Same general principle holds for woodworking, blacksmithing and boat building, and no doubt a thousand other crafts and arts. There’s some normalish guy out there building a Bombay chest, a classic rapier or a cedar strip canoe right this minute, and his work will stand comparison the the best that’s out there.

But the real value is more subtle: you get to see normal people doing extraordinary things. Teenage girls will shred their way through Eruption or arrangements of Beethoven sonatas; you can watch her hands and see how she’s doing it. Dude will show you how to do epic, Japanese-flavored woodworking projects in his home shop. A guy will build a 45′ steel boat in his front yard; a young couple will build a ketch from scratch with the intention of sailing the world. A 20 year year old kid will make swords that should be hanging in museums. And on and on.

There’s even a sort of Art Tatum of this crafty world, a guy whose patient perfectionism and awesome skills might intimidate you even he wasn’t so matter of fact and charming: on his Clickspring channel he’s building a replica of the Antikythera Mechanism out of sheets of brass, often using tools he makes for the purpose. It must be seen to be believed.

Is it just that social media makes all this cool stuff easily seen, when in the past it was hidden from all but the hardest hardcore hobbyists? I don’t think that’s the whole story. Rather, I think there’s a general spreading of inspiration, that people everywhere are seeing that people just like them can do these incredible projects, and that some of those people then start incredible projects of their own.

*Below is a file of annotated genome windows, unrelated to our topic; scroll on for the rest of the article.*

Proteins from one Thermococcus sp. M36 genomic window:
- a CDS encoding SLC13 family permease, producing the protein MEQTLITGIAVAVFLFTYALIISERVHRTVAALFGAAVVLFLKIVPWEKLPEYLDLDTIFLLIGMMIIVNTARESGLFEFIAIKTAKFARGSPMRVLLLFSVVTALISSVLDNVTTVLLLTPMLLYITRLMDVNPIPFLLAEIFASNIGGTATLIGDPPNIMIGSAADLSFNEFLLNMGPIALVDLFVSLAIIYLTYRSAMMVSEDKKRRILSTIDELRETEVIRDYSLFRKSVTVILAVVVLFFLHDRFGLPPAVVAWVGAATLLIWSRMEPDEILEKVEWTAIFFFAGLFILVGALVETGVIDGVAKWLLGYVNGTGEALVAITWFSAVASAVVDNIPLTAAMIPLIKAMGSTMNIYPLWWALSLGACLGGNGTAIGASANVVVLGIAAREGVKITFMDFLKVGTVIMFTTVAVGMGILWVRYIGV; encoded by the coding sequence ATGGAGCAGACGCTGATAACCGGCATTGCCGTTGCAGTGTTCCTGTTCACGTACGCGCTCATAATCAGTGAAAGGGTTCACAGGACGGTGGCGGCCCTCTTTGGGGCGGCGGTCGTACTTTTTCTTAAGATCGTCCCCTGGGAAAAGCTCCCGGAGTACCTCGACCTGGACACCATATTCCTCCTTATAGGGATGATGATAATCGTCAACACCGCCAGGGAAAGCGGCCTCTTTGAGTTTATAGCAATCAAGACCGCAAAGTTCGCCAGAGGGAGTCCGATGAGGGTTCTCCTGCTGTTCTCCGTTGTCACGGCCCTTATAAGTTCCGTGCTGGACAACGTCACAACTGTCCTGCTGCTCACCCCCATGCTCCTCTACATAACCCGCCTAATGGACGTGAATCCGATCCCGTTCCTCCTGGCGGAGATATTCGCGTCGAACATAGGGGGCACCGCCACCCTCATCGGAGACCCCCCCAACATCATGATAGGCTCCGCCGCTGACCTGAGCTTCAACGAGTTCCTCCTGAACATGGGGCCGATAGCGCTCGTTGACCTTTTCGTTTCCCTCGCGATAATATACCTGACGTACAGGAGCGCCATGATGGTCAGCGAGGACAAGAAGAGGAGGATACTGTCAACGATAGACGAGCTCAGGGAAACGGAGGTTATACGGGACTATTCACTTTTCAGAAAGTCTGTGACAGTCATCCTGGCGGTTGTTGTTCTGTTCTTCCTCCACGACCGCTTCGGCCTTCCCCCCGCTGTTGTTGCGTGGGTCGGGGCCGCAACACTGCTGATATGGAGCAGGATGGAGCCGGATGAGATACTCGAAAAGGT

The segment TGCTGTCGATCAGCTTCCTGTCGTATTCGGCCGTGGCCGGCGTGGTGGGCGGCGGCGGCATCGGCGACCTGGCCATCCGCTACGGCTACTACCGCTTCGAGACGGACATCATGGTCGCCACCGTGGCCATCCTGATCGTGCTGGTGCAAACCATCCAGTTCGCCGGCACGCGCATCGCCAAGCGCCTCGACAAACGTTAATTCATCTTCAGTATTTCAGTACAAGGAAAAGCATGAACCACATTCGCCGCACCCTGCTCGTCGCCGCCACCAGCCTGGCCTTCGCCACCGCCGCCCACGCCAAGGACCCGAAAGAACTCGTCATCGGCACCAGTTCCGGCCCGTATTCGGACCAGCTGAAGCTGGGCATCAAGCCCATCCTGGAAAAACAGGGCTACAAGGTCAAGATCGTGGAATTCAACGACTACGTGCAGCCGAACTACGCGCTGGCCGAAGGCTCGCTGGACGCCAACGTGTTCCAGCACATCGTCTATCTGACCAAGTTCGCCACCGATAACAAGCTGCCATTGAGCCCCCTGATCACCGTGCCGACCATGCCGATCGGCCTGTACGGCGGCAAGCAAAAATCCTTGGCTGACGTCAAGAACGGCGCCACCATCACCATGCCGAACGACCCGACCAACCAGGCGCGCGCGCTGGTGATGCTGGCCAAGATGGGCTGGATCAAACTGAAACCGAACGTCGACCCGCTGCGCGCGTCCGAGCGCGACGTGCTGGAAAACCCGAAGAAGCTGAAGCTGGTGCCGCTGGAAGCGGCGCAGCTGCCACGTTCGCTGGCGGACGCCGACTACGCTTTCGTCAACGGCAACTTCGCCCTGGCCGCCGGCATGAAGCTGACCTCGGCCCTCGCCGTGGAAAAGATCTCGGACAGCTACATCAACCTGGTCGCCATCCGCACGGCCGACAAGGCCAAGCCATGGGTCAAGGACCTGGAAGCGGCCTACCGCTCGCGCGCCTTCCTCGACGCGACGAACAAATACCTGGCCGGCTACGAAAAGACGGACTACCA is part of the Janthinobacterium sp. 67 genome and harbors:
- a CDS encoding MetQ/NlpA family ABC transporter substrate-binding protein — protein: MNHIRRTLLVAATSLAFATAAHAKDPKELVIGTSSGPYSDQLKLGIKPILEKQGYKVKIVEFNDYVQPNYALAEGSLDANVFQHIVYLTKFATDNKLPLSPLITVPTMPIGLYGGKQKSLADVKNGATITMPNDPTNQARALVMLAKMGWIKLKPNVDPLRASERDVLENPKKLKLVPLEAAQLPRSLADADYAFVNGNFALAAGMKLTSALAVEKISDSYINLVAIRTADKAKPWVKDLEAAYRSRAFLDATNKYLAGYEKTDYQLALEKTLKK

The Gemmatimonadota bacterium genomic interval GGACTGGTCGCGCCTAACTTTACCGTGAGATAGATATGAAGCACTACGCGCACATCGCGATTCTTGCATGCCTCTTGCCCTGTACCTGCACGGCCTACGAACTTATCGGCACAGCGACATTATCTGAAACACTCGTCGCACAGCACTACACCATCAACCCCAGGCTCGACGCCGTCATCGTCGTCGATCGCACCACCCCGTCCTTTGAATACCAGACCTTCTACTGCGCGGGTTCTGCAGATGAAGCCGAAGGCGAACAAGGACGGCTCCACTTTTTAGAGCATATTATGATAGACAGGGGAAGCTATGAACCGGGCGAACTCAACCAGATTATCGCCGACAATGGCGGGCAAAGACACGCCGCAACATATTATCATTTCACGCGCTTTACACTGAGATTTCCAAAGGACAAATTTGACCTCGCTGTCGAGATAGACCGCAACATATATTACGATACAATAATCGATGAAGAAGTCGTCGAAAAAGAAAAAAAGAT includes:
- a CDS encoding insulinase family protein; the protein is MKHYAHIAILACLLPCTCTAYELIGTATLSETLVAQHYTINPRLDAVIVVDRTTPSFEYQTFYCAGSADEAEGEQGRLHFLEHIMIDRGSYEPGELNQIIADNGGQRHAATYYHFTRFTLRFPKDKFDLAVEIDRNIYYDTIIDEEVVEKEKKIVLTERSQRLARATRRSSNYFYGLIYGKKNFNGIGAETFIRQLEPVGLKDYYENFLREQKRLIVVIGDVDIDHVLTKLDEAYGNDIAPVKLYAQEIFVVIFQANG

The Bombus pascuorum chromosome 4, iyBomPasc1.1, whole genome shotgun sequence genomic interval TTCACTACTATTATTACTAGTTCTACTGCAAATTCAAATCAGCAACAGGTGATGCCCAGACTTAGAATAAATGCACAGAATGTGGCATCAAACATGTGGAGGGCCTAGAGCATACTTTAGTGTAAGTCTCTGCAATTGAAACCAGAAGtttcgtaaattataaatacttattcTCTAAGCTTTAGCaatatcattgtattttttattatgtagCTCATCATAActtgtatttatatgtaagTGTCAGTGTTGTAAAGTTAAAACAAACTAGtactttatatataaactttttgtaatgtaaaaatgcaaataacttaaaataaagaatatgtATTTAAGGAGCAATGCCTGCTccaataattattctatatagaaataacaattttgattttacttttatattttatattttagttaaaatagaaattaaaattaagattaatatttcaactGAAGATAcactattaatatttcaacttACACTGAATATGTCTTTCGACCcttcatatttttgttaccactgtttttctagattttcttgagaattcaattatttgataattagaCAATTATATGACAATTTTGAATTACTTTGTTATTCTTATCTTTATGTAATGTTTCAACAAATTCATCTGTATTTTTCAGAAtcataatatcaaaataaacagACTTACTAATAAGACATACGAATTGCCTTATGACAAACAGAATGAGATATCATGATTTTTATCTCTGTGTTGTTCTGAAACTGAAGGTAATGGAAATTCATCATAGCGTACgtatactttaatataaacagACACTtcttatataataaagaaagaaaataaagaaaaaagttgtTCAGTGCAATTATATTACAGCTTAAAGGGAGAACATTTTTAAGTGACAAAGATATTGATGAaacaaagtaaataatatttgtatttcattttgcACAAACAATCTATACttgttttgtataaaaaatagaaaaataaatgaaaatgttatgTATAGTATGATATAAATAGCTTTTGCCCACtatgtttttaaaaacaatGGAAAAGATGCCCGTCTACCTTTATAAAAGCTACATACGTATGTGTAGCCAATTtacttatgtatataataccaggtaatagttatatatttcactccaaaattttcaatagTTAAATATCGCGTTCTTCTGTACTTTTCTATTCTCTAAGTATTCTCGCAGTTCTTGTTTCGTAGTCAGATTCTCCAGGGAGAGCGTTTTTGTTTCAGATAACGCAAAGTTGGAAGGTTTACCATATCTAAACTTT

I think this a very good thing, if true. People with a sense of accomplishment are much less likely to get blown about in the winds of political and social fashion, seems to me. They’re not looking, or looking less, for that practical sense of meaning in their daily lives that mastery of a craft gives you. People who finally master that instrument, build that boat, or finish that home addition are more likely to be stable, solid citizens.

Maybe. I could be delusionally optimistic. Wouldn’t be the first time.

B. In comments to  this article from the Medical Press, a nuclear physicist points out that even elite scientists often screw up their statistical analyses. In the initial paper, data was collected from a carefully selected representative sample of people who use statistics. Just kidding! I slay me! Using an ‘instrument’ of some kind, some college students were asked to solve questions where the solution required following 3 or more logical steps OR really knowing stat so that you could plug some numbers into standard stat formulas. There is an example in the initial paper.

Now, knowing quite a few people, including myself, I’d say the likelihood a high percentage of any group of people who aren’t professional statisticians or logicians to solve such problems is slim to none. It would fall well below half. I’d expect single digits among, say, pedicurists, long haul truckers and journalists – you know, fields were being able to follow 2 or more steps of logic isn’t a job requirement.  No knock – if we don’t use it, our minds are pretty good at freeing up space for something else.